Donald Lau has been writing the messages on America’s fortune cookies for the past 30 years, but a severe case of writer’s block has caused him to pass his pen.
The chief fortune writer at Brooklyn-based Wonton Food Inc., the largest manufacturer of noodles, wrappers, and fortune cookies in the United States, has been training his successor for the past six months, according to Time magazine.
“I used to write 100 a year, but I’ve only written two or three a month over the past year,” he told the magazine.
Lau also serves as the company’s chief financial officer, so he will continue to work in that capacity when the new writer takes over.
The history of fortune cookies in America is quite murky, as both Chinese and Japanese immigrant populations have claimed ownership, writes Smithsonian Magazine’s Jesse Rhodes. Author Jennifer 8. Lee investigated the popular biscuit in her book, The Fortune Cookie Chronicles, and found that the cookies are likely of Japanese origin, but they became associated with Chinese cultures after World War II.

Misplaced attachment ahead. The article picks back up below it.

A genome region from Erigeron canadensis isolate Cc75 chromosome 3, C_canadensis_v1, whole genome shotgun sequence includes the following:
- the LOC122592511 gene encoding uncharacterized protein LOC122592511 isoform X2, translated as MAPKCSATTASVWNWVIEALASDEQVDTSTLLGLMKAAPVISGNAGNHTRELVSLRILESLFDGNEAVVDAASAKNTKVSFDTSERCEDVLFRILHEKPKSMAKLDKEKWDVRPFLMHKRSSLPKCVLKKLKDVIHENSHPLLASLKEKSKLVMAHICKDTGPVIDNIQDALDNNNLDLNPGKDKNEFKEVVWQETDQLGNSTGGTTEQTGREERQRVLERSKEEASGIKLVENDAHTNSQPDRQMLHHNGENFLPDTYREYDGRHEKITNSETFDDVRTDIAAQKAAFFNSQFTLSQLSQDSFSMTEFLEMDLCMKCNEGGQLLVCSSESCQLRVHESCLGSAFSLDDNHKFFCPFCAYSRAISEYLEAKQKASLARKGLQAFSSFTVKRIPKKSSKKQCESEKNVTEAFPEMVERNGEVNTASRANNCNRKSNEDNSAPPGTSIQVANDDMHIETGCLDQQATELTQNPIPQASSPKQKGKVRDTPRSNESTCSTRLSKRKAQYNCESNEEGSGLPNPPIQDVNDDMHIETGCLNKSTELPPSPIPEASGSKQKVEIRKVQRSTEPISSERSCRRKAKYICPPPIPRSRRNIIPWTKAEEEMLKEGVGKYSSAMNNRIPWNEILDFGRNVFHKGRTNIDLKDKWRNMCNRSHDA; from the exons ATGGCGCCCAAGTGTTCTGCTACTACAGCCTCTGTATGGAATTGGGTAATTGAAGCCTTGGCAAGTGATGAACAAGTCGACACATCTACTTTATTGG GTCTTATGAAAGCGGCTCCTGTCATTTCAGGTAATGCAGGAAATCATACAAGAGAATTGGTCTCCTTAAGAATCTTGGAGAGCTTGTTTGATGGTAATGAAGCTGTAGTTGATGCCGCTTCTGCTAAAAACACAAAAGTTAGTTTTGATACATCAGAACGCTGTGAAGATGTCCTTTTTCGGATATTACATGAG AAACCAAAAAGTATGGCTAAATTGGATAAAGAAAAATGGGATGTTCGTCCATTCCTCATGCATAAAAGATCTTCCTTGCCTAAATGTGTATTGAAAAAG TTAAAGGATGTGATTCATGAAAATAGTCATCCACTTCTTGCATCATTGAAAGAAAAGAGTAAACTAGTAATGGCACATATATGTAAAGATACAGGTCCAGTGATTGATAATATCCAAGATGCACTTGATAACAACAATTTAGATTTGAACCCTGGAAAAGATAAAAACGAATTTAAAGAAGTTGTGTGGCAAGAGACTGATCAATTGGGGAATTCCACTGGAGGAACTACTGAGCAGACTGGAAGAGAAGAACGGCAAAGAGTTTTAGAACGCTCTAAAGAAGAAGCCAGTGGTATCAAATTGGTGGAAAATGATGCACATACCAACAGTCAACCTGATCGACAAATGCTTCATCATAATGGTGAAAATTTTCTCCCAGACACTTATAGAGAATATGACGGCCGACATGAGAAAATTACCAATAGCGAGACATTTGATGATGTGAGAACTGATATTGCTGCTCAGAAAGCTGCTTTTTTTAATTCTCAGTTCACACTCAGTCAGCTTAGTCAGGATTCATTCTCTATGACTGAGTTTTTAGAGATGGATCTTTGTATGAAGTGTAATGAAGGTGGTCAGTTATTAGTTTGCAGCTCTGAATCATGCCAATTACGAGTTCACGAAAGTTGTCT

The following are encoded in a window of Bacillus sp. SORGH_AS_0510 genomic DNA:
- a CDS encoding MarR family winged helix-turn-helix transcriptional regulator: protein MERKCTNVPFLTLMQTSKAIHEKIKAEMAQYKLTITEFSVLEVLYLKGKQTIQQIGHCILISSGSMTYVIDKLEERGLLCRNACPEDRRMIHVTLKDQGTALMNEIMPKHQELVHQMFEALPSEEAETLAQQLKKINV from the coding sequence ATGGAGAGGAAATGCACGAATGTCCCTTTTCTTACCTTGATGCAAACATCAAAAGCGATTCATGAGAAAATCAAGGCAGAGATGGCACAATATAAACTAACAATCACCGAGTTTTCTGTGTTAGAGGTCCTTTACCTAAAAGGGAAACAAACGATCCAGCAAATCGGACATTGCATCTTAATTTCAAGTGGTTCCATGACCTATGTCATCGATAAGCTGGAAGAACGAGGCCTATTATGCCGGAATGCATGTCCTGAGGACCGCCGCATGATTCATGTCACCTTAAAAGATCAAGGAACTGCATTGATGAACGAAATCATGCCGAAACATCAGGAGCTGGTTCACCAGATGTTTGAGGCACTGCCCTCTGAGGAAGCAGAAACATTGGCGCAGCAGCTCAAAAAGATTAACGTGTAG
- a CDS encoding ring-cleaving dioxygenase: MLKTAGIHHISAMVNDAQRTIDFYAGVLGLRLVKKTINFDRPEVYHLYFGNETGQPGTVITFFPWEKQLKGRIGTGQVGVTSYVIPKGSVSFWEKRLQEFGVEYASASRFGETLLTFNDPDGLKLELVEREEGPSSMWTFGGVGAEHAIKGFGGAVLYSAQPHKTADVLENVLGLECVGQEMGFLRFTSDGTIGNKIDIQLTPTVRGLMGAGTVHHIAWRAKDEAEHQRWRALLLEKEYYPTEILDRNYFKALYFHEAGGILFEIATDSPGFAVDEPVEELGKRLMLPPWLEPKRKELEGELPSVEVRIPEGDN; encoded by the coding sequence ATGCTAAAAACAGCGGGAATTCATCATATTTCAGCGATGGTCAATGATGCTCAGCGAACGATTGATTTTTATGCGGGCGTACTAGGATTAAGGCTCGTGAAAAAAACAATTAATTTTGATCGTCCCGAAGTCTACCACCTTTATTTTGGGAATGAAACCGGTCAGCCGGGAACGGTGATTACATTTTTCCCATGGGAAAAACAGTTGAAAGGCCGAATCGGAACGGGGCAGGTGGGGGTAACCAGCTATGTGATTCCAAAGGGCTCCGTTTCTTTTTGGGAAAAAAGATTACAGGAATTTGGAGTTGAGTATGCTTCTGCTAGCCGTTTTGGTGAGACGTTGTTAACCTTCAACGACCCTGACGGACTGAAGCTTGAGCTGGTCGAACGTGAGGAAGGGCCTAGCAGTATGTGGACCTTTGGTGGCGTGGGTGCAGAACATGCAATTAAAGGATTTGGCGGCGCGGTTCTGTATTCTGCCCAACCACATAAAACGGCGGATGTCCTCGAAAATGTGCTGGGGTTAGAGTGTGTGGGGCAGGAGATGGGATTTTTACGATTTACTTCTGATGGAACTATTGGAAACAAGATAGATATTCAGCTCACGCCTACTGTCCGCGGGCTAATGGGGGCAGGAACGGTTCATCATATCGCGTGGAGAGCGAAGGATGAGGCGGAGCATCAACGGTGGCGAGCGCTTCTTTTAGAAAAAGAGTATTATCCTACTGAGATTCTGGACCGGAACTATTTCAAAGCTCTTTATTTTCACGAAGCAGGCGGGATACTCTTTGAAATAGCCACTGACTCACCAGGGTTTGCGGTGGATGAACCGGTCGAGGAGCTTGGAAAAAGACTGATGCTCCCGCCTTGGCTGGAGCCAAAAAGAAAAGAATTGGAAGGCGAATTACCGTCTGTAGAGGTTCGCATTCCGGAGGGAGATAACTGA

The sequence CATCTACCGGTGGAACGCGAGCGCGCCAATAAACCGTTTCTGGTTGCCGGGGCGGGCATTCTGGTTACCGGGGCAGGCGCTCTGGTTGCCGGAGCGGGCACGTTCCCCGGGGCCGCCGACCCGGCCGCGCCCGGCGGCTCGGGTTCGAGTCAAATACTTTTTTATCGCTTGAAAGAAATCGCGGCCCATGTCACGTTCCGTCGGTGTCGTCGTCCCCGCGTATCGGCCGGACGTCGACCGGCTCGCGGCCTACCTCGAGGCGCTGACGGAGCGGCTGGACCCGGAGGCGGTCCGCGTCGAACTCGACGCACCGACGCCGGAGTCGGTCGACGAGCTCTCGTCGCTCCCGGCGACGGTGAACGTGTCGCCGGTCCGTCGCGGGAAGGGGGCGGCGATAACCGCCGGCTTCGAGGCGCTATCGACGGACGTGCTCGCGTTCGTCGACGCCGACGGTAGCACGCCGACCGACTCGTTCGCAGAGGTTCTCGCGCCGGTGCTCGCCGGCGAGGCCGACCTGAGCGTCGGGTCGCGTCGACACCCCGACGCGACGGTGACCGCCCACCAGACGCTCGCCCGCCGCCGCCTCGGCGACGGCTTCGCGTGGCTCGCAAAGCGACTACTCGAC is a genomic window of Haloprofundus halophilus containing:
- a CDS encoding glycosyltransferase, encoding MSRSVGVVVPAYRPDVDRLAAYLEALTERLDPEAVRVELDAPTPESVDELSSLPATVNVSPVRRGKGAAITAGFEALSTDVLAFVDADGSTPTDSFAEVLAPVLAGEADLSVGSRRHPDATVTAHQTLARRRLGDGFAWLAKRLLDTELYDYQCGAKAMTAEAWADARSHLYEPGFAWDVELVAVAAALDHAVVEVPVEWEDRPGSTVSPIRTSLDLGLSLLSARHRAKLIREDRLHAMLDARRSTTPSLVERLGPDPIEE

“When Japanese Americans were forced into internment camps, their bakeries that produced the cookies were shuttered,” Rhodes writes of Lee’s findings. “Chinese entrepreneurs stepped in to fill the void and by the end of the war they were indelibly associated with fortune cookies, whose popularity had spread nationwide.”
Lau tells NBC News in the video above that when he arrived working at the company, his English was best among the group, so he was given the job of writing the cookies’ fortunes.
“I guess I got the job by default,” he said.
Over the years, Lau said he wanted his fortune messages to make diners happy, a sentiment he’s passed onto his successor, James Wong. Diners can always take matters into their own hands ― Wonton Food Inc. offers custom fortune cookies that allow customers to write their own fortunes.